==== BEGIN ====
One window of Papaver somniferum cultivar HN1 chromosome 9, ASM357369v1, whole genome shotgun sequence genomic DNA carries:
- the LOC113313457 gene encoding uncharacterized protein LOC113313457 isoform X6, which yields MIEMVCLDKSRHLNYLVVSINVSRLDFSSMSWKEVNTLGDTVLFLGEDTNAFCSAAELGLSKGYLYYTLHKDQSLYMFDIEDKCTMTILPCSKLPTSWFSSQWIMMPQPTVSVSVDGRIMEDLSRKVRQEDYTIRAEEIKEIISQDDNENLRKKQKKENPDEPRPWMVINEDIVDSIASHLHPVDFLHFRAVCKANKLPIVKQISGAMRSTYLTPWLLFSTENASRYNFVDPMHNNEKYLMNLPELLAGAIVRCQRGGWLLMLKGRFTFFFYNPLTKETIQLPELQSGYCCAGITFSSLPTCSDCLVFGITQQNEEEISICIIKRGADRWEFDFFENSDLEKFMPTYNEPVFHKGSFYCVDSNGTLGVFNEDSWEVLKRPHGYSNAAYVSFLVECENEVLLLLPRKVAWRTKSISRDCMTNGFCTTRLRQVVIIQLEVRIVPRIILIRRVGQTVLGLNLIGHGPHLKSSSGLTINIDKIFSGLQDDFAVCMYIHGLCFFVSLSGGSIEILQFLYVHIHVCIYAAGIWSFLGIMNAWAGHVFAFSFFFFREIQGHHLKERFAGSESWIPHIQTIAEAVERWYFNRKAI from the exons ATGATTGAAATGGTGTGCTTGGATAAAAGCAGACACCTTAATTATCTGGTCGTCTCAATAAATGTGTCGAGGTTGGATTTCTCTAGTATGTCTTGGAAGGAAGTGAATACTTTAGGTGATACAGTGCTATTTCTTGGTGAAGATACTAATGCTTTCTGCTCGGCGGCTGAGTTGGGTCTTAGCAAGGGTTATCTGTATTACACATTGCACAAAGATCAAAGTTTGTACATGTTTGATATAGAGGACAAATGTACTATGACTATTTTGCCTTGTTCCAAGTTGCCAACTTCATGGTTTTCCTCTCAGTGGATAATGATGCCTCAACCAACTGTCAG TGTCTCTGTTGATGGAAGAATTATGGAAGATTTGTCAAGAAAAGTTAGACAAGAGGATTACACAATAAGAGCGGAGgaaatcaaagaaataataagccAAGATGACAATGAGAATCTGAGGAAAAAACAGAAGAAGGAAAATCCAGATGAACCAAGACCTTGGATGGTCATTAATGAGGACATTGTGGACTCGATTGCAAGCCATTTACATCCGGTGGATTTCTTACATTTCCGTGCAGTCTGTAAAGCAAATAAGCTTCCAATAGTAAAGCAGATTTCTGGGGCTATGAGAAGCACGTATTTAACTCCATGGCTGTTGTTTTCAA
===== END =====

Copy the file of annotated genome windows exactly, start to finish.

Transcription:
One window of Papaver somniferum cultivar HN1 chromosome 9, ASM357369v1, whole genome shotgun sequence genomic DNA carries:
- the LOC113313457 gene encoding uncharacterized protein LOC113313457 isoform X6, which yields MIEMVCLDKSRHLNYLVVSINVSRLDFSSMSWKEVNTLGDTVLFLGEDTNAFCSAAELGLSKGYLYYTLHKDQSLYMFDIEDKCTMTILPCSKLPTSWFSSQWIMMPQPTVSVSVDGRIMEDLSRKVRQEDYTIRAEEIKEIISQDDNENLRKKQKKENPDEPRPWMVINEDIVDSIASHLHPVDFLHFRAVCKANKLPIVKQISGAMRSTYLTPWLLFSTENASRYNFVDPMHNNEKYLMNLPELLAGAIVRCQRGGWLLMLKGRFTFFFYNPLTKETIQLPELQSGYCCAGITFSSLPTCSDCLVFGITQQNEEEISICIIKRGADRWEFDFFENSDLEKFMPTYNEPVFHKGSFYCVDSNGTLGVFNEDSWEVLKRPHGYSNAAYVSFLVECENEVLLLLPRKVAWRTKSISRDCMTNGFCTTRLRQVVIIQLEVRIVPRIILIRRVGQTVLGLNLIGHGPHLKSSSGLTINIDKIFSGLQDDFAVCMYIHGLCFFVSLSGGSIEILQFLYVHIHVCIYAAGIWSFLGIMNAWAGHVFAFSFFFFREIQGHHLKERFAGSESWIPHIQTIAEAVERWYFNRKAI from the exons ATGATTGAAATGGTGTGCTTGGATAAAAGCAGACACCTTAATTATCTGGTCGTCTCAATAAATGTGTCGAGGTTGGATTTCTCTAGTATGTCTTGGAAGGAAGTGAATACTTTAGGTGATACAGTGCTATTTCTTGGTGAAGATACTAATGCTTTCTGCTCGGCGGCTGAGTTGGGTCTTAGCAAGGGTTATCTGTATTACACATTGCACAAAGATCAAAGTTTGTACATGTTTGATATAGAGGACAAATGTACTATGACTATTTTGCCTTGTTCCAAGTTGCCAACTTCATGGTTTTCCTCTCAGTGGATAATGATGCCTCAACCAACTGTCAG TGTCTCTGTTGATGGAAGAATTATGGAAGATTTGTCAAGAAAAGTTAGACAAGAGGATTACACAATAAGAGCGGAGgaaatcaaagaaataataagccAAGATGACAATGAGAATCTGAGGAAAAAACAGAAGAAGGAAAATCCAGATGAACCAAGACCTTGGATGGTCATTAATGAGGACATTGTGGACTCGATTGCAAGCCATTTACATCCGGTGGATTTCTTACATTTCCGTGCAGTCTGTAAAGCAAATAAGCTTCCAATAGTAAAGCAGATTTCTGGGGCTATGAGAAGCACGTATTTAACTCCATGGCTGTTGTTTTCAA